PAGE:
Saturday, August 26, 2000
Showroom frames history of photography
Antique cameras click with Hyde Park man
By Shauna Scott Rhone
The Cincinnati Enquirer
What started as a casual curiosity has turned into a passion for visionary Stuart Fabe. His collector's vision looks back through the history of photography.
Mr. Fabe's impressive collection of 70 antique cameras and optical devices from around the world are a great example of humanity's dream to make time stand still.
Stuart Fabe with some of his camera collection.|
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How did it become Mr. Fabe's dream?
I've always been interested in the history of photography, says Mr. Fabe, of Hyde Park. But basically, I just love the things.
His eyes light up as he cradles each hand-crafted piece.
I feel like I'm a steward for the history of photography, like I have to preserve this important part of history. I have no particular fascination with just storing them. I like to display them so people can appreciate their beauty.
Mr. Fabe's collection began with acquisitions from yard and estate sales, then bartering with fellow collectors he met at meetings. Now he surfs the Internet, reaping his latest obsessions from eBay's worldwide marketplace.
Even though his collection threatened to take over the house, he remained more concerned with acquiring additional cameras and devices than with where they would go.
They were everywhere, says his wife, Karen, so we created this room to house most of them.
The small room, shaped almost like a triangle, had been used as storage before being transformed into a showcase for the collection. The northern exposure gives good natural light to enhance the cherry and mahogany woods used to make some of the camera boxes. The hand-held cameras, zoetropes and a pair of 1883 mother of pearl and brass optical glasses sit majestically on two bookshelves.
The largest pieces stand like sentries on tables, pedestals and tripods. For example, the Ombres Chinoises shadow theatre from France sits propped in the corner of the showroom, while an 1850 nautical telescope and an 1873 brass and leather kaleidoscope perch on a desk across from the shelves.
Most of the larger pieces, however, are strategically placed throughout the house, such as the Excelsior wet plate studio camera made in 1874 that greets visitors in the living room.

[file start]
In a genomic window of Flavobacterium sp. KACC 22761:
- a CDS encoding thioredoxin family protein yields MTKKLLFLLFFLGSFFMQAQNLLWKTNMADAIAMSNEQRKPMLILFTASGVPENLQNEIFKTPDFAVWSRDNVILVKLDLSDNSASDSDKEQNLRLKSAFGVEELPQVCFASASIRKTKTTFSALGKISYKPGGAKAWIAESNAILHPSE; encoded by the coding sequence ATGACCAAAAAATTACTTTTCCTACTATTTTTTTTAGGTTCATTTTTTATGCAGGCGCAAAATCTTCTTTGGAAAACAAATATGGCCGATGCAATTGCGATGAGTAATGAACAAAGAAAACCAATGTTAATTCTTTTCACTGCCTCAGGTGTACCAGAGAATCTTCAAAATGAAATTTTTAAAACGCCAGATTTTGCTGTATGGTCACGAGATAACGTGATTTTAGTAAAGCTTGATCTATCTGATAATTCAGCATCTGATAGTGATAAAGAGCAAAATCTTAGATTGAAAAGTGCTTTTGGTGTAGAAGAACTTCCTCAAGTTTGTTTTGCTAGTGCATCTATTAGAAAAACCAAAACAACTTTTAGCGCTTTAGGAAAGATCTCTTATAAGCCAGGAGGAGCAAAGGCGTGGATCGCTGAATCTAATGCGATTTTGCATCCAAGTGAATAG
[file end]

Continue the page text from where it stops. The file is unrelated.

Some of the more amusing items in Mr. Fabe's collection include several clandestine cam eras used for detective work, like the C.P. Stim No. 1 Concealed Vest Camera. This metal circular camera was designed to fit behind a man's vest with a protruding lens to peer through a buttonhole.
Mr. Fabe's fascination with the early forms of home entertain ment also are on display in his home.
His vintage optical devices in clude a Wheel of Life zoetrope made by the London Stereoscopic and Photographic Co. in 1880, as well as a Coney Island favorite a still operational 1913 sculptos cope (better known as a penny arcade machine) made by the American Novelty Co. This trea sure is kept in a guest bedroom, ready for the next nickel.
A turn-of-the-century family favorite was the advent of magic lanterns, color images reflected on the wall and illuminated by candle or oil light. Mr. Fabe's collection includes 13 lanterns from around the world and made as early as 1868. Some are on shelves in the showroom and one is nestled on top of a low wall in a guest bedroom.
Mr. Fabe's fascination with pictures includes a rare collection of more than 50 movie shorts starring such luminaries as Douglas Fairbanks, Ty Cobb, Our Gang and Buddy Rogers. Because of their age, the reels have become too brittle to replay. He brings them out now only as a kind of show-and-tell.
I tried playing them once for my father some years back, but they started breaking up in my hand.
I have no idea how much they're worth, Mr. Fabe says. What's important to me is the historical value of these reels. And that's what I want to do: preserve the history.
Know someone who not only has a great collection but who
displays the collection with style
and imagination? Let us know at
Tempo at Home, The Cincinnati Enquirer, 312 Elm St., Cincinnati 45202; fax: 768-8330.
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